Globalization has catalyzed the rapid spread of cultures to every corner of the globe, and that’s great news for food lovers, who will always welcome more variety. Known for its hypnotizingly picturesque landscape of magnificent mountains and sparkling hot geysers, along with its charming petite seaside turf houses, Iceland also boasts gastronomic diversity. Today, we’re talking Indian food, the spiciest cuisine in the world. Iceland is unsurprisingly a very cold country with an average annual temperature of 1.75°C (35.15°F), so it’s a great idea to spice things up a little. Indian food such as delicious cheesy curries, chewy rotis, tasty bread, flavorful biryani rice, crunchy crackers, and juicy meats are all served delicious at the best Indian restaurants in Iceland. Read on to learn more about them!
1. Gandhi Indian Restaurant
Taking top spot as the most popular Indian restaurant in Iceland is Gandhi Indian Restaurant. It boasts the most options in its menu, with several variations in chutneys, curries, meats, snacks, beverages, bread, and desserts. Specialties include mango chutney (a very tart and fruity sauce) and pulao rice (aromatic basmati rice lovingly cooked with herbs and spices). You can indicate the level of spiciness to your chef—in case you want your food on the milder side, at the true authentic level, or hot enough for a gastronomic daredevil. The restaurant is tucked comfortably inside traditional Icelandic architecture. If you must choose only one Indian restaurant in Iceland, this is your best bet.
Gandhi Indian Restaurant
Address: Pósthússtræti 17, 101 Reykjavík
Website: Gandhi Indian Restaurant
Opening hours: 5:30pm - 10pm (daily)
Hraðlestin is famous in Reykjavik, for serving mouthwatering Indian food masterfully cooked by Indian chefs with spices straight from India—for 16 years. With a charming blend of traditional and contemporary interior design in its four locations, you will feel nice and snug as you indulge in its dishes. A signature dish is chicken thali, a platter-like dish where coriander chutney, chicken dishes, vegetarian dishes, raitha, basmati rice, and garlic naan are served in their own special compartments on a round metallic plate. Coriander chutney is a rich, creamy sauce with a rather spicy and sweet character. The chicken and vegetarian dishes are also generously drenched in their own quirky curries, where you can dip the chewy naan bread. The raitha is a yogurt-based condiment to help cool off the heat in your tongue. The restaurant offers vegetarian and vegan options as well.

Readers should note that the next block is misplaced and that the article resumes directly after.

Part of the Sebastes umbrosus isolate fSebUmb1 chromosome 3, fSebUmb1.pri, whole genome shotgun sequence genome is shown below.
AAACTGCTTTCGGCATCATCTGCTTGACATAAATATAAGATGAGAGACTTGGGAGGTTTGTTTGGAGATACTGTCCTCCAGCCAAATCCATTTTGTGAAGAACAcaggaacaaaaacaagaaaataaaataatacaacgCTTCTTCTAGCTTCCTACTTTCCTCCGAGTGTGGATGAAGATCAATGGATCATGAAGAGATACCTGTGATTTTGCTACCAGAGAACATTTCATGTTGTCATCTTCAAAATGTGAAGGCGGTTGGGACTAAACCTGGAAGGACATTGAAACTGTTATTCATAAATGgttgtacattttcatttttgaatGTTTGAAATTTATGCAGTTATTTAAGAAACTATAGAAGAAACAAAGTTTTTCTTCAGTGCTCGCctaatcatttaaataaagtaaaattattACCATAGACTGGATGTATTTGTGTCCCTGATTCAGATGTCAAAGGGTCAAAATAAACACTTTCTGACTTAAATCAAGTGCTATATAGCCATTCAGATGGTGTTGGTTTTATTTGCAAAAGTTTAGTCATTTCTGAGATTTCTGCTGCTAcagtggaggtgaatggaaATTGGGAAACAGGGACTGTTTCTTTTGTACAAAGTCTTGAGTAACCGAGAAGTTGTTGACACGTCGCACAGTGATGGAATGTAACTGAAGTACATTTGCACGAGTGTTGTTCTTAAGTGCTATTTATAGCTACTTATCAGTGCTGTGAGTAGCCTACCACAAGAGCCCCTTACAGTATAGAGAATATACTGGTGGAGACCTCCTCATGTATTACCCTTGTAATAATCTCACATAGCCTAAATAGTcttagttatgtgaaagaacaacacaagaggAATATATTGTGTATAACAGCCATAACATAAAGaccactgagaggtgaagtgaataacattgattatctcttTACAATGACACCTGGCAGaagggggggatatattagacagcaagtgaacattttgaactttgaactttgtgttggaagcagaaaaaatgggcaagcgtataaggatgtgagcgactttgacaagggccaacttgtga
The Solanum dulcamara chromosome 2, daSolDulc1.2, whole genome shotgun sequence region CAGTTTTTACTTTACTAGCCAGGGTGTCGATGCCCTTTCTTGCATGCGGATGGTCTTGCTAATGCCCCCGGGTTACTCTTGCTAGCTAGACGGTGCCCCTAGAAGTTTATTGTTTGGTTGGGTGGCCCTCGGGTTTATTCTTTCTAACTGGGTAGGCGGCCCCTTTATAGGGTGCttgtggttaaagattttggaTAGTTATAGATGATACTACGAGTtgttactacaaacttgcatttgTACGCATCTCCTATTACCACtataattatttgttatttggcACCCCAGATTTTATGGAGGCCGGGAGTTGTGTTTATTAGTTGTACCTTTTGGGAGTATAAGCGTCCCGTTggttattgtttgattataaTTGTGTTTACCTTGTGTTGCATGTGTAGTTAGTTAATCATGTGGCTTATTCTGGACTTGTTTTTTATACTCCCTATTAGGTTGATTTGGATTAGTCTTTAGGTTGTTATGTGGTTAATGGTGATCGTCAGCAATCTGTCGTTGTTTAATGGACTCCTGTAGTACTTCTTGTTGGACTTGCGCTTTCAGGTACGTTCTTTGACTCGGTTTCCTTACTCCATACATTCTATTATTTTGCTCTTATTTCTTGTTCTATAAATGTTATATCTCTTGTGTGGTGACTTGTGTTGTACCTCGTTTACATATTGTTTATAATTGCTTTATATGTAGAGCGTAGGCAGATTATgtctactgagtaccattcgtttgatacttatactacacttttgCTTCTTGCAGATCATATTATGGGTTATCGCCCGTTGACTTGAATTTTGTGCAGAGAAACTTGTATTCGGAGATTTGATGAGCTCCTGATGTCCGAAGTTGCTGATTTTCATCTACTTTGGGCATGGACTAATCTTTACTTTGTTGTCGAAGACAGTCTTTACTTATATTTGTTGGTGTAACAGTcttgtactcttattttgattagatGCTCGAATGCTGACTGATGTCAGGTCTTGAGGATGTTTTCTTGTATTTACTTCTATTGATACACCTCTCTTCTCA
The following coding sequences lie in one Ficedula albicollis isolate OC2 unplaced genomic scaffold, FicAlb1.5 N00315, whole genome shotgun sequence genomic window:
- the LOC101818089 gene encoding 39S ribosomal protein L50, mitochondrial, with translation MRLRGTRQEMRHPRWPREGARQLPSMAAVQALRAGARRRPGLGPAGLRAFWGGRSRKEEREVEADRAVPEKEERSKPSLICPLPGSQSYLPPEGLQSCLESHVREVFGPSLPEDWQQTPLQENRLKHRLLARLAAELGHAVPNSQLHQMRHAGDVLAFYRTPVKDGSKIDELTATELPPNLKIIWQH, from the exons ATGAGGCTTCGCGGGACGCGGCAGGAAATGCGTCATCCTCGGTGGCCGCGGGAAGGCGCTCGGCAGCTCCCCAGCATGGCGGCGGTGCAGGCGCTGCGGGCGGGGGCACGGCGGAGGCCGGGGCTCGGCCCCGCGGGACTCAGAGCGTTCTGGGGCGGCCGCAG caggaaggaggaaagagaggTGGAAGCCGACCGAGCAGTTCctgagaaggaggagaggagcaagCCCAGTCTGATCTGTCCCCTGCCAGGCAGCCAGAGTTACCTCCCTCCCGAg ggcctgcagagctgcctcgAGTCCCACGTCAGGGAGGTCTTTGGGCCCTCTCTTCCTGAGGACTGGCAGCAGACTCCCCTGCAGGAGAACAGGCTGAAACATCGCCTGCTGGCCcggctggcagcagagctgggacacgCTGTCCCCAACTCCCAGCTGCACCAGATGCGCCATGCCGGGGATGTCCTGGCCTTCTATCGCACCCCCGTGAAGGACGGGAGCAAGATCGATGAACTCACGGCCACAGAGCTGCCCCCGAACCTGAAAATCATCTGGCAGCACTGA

Address: Hverfisgata 64a, 101 Reykjavík | Lækjargata 8, 101 Reykjavík | Hlíðasmári 8, 201 Kópavogur | 1st Floor, 103 Kringlan
Opening hours: Hverfisgata: 5pm - 10pm (daily) | Lækjargata: Mon - Fri: 11:30am - 10:30pm; Sat - Sun: 5pm - 10pm | Hlíðasmári: Mon - Fri: 11:30am - 10:30pm; Sat - Sun: 5pm - 10pm | Kringlan: Mon - Wed: 11:00am - 6:30pm; Thu: 11:00am - 10pm; Fri: 11:00am - 7pm; Sat: 11:00am - 6pm (closed on Sun)
3. Austur India
Austur India is a bit different from the rest since it has many dishes that combine tradition and creativity from all over India. It also features seafood dishes, which are uncommon in Indian cuisine. One dish has edible crispy bread acting as a rice bowl, meats are served in the style of Japanese teishoku on an oval plate, and basmati rice is sometimes presented on banana paper instead of a plate. The place even offers kali mirch lobster, which translates to black pepper lobster. Coupled with a romantic, mellow dimly lit ambiance in the interior and a relaxing exterior, this restaurant’s take on Indian food since 1994 is contemporary, fresh, fascinating, and most importantly, delicious.